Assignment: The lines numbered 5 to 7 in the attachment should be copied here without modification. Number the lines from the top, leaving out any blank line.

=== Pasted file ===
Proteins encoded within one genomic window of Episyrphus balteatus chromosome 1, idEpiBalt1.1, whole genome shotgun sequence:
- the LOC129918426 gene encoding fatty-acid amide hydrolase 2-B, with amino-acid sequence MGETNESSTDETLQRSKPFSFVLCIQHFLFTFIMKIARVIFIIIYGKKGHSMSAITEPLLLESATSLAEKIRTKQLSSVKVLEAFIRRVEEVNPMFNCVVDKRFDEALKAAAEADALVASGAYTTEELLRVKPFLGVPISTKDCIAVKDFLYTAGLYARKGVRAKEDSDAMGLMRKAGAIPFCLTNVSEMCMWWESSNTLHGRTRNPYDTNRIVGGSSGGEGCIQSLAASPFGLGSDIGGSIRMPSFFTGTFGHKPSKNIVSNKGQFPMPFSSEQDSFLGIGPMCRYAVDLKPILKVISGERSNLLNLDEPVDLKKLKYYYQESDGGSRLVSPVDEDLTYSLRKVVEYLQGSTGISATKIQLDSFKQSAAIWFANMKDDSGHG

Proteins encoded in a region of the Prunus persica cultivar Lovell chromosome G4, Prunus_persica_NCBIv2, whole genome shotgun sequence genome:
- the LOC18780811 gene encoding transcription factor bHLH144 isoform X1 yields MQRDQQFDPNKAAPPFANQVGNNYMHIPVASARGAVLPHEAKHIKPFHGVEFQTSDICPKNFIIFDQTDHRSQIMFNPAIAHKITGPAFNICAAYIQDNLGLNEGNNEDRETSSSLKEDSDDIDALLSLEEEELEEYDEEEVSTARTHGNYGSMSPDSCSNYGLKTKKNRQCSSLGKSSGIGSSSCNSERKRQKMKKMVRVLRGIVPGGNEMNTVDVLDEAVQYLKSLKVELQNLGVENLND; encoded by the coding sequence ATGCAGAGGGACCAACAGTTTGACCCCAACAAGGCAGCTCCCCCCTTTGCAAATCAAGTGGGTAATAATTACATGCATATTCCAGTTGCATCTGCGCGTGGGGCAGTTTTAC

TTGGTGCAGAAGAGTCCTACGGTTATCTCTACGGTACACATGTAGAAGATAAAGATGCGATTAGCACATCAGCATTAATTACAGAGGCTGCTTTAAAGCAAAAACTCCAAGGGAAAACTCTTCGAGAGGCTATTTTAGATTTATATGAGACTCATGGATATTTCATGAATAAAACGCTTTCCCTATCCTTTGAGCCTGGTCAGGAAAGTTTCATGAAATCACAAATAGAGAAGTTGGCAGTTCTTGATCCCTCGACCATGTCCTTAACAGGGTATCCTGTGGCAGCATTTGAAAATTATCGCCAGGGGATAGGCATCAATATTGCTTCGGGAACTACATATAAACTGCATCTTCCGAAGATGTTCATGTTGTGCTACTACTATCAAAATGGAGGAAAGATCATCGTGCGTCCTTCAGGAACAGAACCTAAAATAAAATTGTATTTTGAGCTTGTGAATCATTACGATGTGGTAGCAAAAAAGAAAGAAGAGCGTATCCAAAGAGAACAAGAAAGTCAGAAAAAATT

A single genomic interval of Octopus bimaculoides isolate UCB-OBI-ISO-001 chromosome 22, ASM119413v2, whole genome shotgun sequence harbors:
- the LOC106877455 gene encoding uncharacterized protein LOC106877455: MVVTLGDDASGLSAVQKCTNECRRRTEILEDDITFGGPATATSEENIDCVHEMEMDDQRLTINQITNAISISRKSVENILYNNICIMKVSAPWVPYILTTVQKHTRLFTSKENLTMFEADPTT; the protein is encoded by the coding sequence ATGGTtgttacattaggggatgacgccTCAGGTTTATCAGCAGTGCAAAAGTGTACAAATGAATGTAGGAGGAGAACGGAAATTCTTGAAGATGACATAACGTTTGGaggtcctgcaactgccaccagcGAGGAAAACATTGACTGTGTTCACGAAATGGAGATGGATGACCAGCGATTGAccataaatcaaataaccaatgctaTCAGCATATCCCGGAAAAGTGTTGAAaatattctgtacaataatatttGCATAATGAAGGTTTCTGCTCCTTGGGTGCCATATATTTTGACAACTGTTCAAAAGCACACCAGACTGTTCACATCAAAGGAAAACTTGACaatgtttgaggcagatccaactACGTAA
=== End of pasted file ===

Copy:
TTGGTGCAGAAGAGTCCTACGGTTATCTCTACGGTACACATGTAGAAGATAAAGATGCGATTAGCACATCAGCATTAATTACAGAGGCTGCTTTAAAGCAAAAACTCCAAGGGAAAACTCTTCGAGAGGCTATTTTAGATTTATATGAGACTCATGGATATTTCATGAATAAAACGCTTTCCCTATCCTTTGAGCCTGGTCAGGAAAGTTTCATGAAATCACAAATAGAGAAGTTGGCAGTTCTTGATCCCTCGACCATGTCCTTAACAGGGTATCCTGTGGCAGCATTTGAAAATTATCGCCAGGGGATAGGCATCAATATTGCTTCGGGAACTACATATAAACTGCATCTTCCGAAGATGTTCATGTTGTGCTACTACTATCAAAATGGAGGAAAGATCATCGTGCGTCCTTCAGGAACAGAACCTAAAATAAAATTGTATTTTGAGCTTGTGAATCATTACGATGTGGTAGCAAAAAAGAAAGAAGAGCGTATCCAAAGAGAACAAGAAAGTCAGAAAAAATT

A single genomic interval of Octopus bimaculoides isolate UCB-OBI-ISO-001 chromosome 22, ASM119413v2, whole genome shotgun sequence harbors:
- the LOC106877455 gene encoding uncharacterized protein LOC106877455: MVVTLGDDASGLSAVQKCTNECRRRTEILEDDITFGGPATATSEENIDCVHEMEMDDQRLTINQITNAISISRKSVENILYNNICIMKVSAPWVPYILTTVQKHTRLFTSKENLTMFEADPTT; the protein is encoded by the coding sequence ATGGTtgttacattaggggatgacgccTCAGGTTTATCAGCAGTGCAAAAGTGTACAAATGAATGTAGGAGGAGAACGGAAATTCTTGAAGATGACATAACGTTTGGaggtcctgcaactgccaccagcGAGGAAAACATTGACTGTGTTCACGAAATGGAGATGGATGACCAGCGATTGAccataaatcaaataaccaatgctaTCAGCATATCCCGGAAAAGTGTTGAAaatattctgtacaataatatttGCATAATGAAGGTTTCTGCTCCTTGGGTGCCATATATTTTGACAACTGTTCAAAAGCACACCAGACTGTTCACATCAAAGGAAAACTTGACaatgtttgaggcagatccaactACGTAA